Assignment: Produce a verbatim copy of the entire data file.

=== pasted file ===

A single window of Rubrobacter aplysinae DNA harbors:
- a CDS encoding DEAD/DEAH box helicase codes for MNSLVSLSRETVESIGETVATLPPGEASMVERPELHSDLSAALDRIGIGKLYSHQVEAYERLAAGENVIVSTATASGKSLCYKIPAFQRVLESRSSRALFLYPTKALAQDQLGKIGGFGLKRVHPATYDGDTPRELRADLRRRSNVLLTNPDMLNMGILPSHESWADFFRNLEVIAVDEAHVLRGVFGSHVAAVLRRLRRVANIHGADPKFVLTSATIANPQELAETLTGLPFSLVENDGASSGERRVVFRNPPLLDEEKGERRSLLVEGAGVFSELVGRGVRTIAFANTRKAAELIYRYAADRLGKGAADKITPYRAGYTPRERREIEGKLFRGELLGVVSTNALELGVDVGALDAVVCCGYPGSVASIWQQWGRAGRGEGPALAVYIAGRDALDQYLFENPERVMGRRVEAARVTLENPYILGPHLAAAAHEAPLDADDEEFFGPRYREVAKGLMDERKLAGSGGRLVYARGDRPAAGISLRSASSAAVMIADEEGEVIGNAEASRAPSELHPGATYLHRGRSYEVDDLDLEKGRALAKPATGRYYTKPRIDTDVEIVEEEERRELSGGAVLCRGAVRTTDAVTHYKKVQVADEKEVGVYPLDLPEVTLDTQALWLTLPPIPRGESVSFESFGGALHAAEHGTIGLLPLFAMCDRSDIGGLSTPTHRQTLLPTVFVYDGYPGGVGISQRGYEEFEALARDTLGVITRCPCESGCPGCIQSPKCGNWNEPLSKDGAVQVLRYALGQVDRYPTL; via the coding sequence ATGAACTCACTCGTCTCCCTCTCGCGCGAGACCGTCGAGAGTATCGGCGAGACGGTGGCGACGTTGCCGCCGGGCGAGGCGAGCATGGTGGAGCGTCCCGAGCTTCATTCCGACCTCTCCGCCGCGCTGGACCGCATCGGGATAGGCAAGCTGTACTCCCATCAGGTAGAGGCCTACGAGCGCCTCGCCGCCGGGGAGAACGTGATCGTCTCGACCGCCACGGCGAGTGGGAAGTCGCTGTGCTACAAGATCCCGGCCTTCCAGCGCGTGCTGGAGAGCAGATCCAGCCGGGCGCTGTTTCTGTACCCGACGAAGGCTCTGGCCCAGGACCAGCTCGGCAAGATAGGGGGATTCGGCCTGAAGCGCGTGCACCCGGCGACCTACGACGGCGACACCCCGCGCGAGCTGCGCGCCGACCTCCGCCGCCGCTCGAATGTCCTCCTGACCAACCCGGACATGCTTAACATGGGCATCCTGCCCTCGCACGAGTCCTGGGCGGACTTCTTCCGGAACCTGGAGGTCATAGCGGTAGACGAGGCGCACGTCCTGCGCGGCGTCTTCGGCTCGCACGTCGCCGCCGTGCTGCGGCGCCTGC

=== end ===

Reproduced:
A single window of Rubrobacter aplysinae DNA harbors:
- a CDS encoding DEAD/DEAH box helicase codes for MNSLVSLSRETVESIGETVATLPPGEASMVERPELHSDLSAALDRIGIGKLYSHQVEAYERLAAGENVIVSTATASGKSLCYKIPAFQRVLESRSSRALFLYPTKALAQDQLGKIGGFGLKRVHPATYDGDTPRELRADLRRRSNVLLTNPDMLNMGILPSHESWADFFRNLEVIAVDEAHVLRGVFGSHVAAVLRRLRRVANIHGADPKFVLTSATIANPQELAETLTGLPFSLVENDGASSGERRVVFRNPPLLDEEKGERRSLLVEGAGVFSELVGRGVRTIAFANTRKAAELIYRYAADRLGKGAADKITPYRAGYTPRERREIEGKLFRGELLGVVSTNALELGVDVGALDAVVCCGYPGSVASIWQQWGRAGRGEGPALAVYIAGRDALDQYLFENPERVMGRRVEAARVTLENPYILGPHLAAAAHEAPLDADDEEFFGPRYREVAKGLMDERKLAGSGGRLVYARGDRPAAGISLRSASSAAVMIADEEGEVIGNAEASRAPSELHPGATYLHRGRSYEVDDLDLEKGRALAKPATGRYYTKPRIDTDVEIVEEEERRELSGGAVLCRGAVRTTDAVTHYKKVQVADEKEVGVYPLDLPEVTLDTQALWLTLPPIPRGESVSFESFGGALHAAEHGTIGLLPLFAMCDRSDIGGLSTPTHRQTLLPTVFVYDGYPGGVGISQRGYEEFEALARDTLGVITRCPCESGCPGCIQSPKCGNWNEPLSKDGAVQVLRYALGQVDRYPTL; via the coding sequence ATGAACTCACTCGTCTCCCTCTCGCGCGAGACCGTCGAGAGTATCGGCGAGACGGTGGCGACGTTGCCGCCGGGCGAGGCGAGCATGGTGGAGCGTCCCGAGCTTCATTCCGACCTCTCCGCCGCGCTGGACCGCATCGGGATAGGCAAGCTGTACTCCCATCAGGTAGAGGCCTACGAGCGCCTCGCCGCCGGGGAGAACGTGATCGTCTCGACCGCCACGGCGAGTGGGAAGTCGCTGTGCTACAAGATCCCGGCCTTCCAGCGCGTGCTGGAGAGCAGATCCAGCCGGGCGCTGTTTCTGTACCCGACGAAGGCTCTGGCCCAGGACCAGCTCGGCAAGATAGGGGGATTCGGCCTGAAGCGCGTGCACCCGGCGACCTACGACGGCGACACCCCGCGCGAGCTGCGCGCCGACCTCCGCCGCCGCTCGAATGTCCTCCTGACCAACCCGGACATGCTTAACATGGGCATCCTGCCCTCGCACGAGTCCTGGGCGGACTTCTTCCGGAACCTGGAGGTCATAGCGGTAGACGAGGCGCACGTCCTGCGCGGCGTCTTCGGCTCGCACGTCGCCGCCGTGCTGCGGCGCCTGC